About the Concentration in Music
Training thinking musicians
Occasionally we are asked what a music department does in an academic institution. The simple answer is: we train thinking musicians. This can mean a several things, depending on your interests. A number of our courses are concerned with the connection between detailed music analysis and performance, others with performance, with musics of the world, or with the exploration of the connection between compositional styles and the wider intellectual movements in the arts and humanities such as sound studies, creativity, or politics. The concentration offers a great deal of flexibility and ensures that the many diverse interests of our students are represented in its course offerings.
Academic, rather than pre-professional
As a liberal arts program rather than a pre-professional program, the music department does not have an extended performance faculty. We do not offer regular instrumental or vocal lessons, but do offer a large number of performance-based courses each semester. Harvard also offers very competitive dual degree programs (AB/MM) with both the New England Conservatory and Berklee College of Music that provide their participants with both a broad-based liberal arts education and specialized music training.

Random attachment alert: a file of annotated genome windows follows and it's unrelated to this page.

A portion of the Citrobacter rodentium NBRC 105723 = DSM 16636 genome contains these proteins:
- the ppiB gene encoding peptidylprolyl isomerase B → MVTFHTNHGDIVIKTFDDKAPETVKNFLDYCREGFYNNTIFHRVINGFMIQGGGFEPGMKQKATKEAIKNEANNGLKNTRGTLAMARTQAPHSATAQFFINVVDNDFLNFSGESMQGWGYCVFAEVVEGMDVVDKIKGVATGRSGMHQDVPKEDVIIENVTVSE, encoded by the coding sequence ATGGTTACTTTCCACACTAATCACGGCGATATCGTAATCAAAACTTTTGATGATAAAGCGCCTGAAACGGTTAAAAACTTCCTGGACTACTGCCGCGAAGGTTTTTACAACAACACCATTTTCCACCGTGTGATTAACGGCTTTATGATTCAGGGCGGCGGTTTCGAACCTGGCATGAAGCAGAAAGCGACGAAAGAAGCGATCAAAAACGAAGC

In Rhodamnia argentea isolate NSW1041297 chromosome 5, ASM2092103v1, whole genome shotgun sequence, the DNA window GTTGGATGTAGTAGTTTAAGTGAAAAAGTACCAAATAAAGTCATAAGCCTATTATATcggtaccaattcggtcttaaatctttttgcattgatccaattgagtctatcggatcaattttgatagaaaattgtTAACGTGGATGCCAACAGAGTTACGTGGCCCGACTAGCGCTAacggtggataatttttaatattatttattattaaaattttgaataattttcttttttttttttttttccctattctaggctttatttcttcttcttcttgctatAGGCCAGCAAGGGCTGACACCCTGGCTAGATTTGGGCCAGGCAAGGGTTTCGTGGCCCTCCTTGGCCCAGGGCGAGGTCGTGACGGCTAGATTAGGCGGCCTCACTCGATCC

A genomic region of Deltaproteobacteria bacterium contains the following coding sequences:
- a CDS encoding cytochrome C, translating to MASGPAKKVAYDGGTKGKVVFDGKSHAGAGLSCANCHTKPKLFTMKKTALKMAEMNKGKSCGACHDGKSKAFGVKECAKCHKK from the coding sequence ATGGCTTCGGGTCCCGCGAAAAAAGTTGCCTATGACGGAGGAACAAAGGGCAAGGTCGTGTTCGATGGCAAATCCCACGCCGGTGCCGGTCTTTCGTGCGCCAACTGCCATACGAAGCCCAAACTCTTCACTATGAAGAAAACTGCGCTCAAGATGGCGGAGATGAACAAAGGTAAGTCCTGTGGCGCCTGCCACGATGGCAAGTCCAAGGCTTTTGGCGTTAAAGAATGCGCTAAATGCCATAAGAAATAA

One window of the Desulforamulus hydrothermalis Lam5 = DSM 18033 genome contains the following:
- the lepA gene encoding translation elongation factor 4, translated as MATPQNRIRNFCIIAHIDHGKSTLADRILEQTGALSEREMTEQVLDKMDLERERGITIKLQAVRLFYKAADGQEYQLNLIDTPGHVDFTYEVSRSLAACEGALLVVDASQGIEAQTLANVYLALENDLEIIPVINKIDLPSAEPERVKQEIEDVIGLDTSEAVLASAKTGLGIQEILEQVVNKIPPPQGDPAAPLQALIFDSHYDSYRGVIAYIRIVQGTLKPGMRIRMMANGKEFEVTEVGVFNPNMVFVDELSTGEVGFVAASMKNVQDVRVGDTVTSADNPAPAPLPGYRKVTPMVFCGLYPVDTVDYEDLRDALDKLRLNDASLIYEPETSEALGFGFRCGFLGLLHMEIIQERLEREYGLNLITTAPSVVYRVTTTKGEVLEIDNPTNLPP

“Even though Harvard is an academic school, music at Harvard – both the scene and the department – is absolutely flourishing…I’d meet dozens and dozens of musicians who work and perform at the highest level, whether it be students who were admitted to Juilliard or Curtis, students who work in the joint NEC program, or students who have already launched professional solo and orchestra careers. I have been overwhelmed by the quality of music making at Harvard.”Zach Sheets ’13
Performance groups and classes
The Music Department offers undergraduate classes in which master performers coach chamber music ensembles, vocal ensembles, creative music, jazz, African music traditions, songwriting, or 21st-century ensemble in a number of different settings. In addition, Harvard University’s Office for the Arts hosts 45 music groups from Mariachi to the Harvard Radcliffe Orchestra to jazz bands to the Harvard Undergraduate Drummers (THUD).